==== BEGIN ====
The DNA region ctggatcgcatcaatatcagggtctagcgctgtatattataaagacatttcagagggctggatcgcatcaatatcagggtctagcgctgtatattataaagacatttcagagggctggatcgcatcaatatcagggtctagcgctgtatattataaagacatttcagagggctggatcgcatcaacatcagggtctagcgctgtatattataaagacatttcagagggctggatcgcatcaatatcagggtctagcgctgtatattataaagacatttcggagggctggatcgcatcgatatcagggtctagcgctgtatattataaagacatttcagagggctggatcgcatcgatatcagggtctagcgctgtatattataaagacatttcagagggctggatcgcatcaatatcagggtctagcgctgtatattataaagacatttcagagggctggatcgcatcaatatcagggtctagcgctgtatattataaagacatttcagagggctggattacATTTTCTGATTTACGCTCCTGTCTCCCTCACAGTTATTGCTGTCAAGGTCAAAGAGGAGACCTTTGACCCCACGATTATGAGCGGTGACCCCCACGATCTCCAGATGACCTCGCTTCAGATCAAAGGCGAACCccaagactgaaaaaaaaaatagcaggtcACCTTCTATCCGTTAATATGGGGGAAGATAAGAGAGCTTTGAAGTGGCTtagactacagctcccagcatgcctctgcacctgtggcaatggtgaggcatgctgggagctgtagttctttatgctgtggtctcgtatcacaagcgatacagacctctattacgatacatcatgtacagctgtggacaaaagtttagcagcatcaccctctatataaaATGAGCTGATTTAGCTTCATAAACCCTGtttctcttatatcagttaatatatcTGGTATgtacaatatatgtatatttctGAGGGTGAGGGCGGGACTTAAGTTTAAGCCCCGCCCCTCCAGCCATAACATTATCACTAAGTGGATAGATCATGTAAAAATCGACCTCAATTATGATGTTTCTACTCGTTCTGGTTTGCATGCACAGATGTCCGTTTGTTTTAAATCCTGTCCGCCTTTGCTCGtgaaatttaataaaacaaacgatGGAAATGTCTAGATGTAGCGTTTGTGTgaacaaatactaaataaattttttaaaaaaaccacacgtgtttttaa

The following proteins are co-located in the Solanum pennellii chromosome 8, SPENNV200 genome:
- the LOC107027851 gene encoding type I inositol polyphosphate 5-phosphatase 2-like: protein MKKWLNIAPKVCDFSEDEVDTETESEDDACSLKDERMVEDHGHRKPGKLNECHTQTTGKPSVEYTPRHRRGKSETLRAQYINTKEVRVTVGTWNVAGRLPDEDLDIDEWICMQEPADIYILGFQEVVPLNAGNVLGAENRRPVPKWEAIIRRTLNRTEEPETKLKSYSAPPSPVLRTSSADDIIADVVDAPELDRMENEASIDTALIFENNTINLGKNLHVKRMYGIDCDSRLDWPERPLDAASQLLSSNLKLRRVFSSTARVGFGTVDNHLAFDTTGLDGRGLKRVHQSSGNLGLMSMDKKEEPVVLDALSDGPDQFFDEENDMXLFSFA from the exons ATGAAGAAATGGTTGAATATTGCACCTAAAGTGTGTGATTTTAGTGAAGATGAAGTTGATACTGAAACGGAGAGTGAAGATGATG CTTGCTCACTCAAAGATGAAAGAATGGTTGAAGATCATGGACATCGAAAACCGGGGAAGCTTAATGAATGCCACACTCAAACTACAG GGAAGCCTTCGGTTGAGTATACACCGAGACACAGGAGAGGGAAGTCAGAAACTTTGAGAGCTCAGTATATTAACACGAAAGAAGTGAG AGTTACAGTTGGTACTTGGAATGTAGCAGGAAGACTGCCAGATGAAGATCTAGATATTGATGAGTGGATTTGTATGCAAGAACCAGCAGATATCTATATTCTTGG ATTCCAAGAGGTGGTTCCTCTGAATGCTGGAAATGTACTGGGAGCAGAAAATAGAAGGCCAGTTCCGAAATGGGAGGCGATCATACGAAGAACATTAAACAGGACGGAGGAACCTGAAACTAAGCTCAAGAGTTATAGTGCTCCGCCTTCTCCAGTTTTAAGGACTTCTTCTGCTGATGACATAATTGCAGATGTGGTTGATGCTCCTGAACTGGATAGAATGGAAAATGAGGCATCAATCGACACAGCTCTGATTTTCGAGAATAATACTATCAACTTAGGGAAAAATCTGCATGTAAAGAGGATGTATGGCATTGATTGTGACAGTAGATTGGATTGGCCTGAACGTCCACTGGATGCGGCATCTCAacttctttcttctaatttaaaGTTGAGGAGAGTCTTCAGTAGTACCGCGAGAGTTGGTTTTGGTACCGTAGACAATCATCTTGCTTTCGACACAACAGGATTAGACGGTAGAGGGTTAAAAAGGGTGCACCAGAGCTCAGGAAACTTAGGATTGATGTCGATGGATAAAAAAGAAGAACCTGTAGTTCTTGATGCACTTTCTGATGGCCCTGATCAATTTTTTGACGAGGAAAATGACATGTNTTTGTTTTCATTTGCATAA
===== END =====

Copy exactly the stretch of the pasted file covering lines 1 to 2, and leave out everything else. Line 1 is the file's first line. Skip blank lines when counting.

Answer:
The DNA region ctggatcgcatcaatatcagggtctagcgctgtatattataaagacatttcagagggctggatcgcatcaatatcagggtctagcgctgtatattataaagacatttcagagggctggatcgcatcaatatcagggtctagcgctgtatattataaagacatttcagagggctggatcgcatcaacatcagggtctagcgctgtatattataaagacatttcagagggctggatcgcatcaatatcagggtctagcgctgtatattataaagacatttcggagggctggatcgcatcgatatcagggtctagcgctgtatattataaagacatttcagagggctggatcgcatcgatatcagggtctagcgctgtatattataaagacatttcagagggctggatcgcatcaatatcagggtctagcgctgtatattataaagacatttcagagggctggatcgcatcaatatcagggtctagcgctgtatattataaagacatttcagagggctggattacATTTTCTGATTTACGCTCCTGTCTCCCTCACAGTTATTGCTGTCAAGGTCAAAGAGGAGACCTTTGACCCCACGATTATGAGCGGTGACCCCCACGATCTCCAGATGACCTCGCTTCAGATCAAAGGCGAACCccaagactgaaaaaaaaaatagcaggtcACCTTCTATCCGTTAATATGGGGGAAGATAAGAGAGCTTTGAAGTGGCTtagactacagctcccagcatgcctctgcacctgtggcaatggtgaggcatgctgggagctgtagttctttatgctgtggtctcgtatcacaagcgatacagacctctattacgatacatcatgtacagctgtggacaaaagtttagcagcatcaccctctatataaaATGAGCTGATTTAGCTTCATAAACCCTGtttctcttatatcagttaatatatcTGGTATgtacaatatatgtatatttctGAGGGTGAGGGCGGGACTTAAGTTTAAGCCCCGCCCCTCCAGCCATAACATTATCACTAAGTGGATAGATCATGTAAAAATCGACCTCAATTATGATGTTTCTACTCGTTCTGGTTTGCATGCACAGATGTCCGTTTGTTTTAAATCCTGTCCGCCTTTGCTCGtgaaatttaataaaacaaacgatGGAAATGTCTAGATGTAGCGTTTGTGTgaacaaatactaaataaattttttaaaaaaaccacacgtgtttttaa

The following proteins are co-located in the Solanum pennellii chromosome 8, SPENNV200 genome: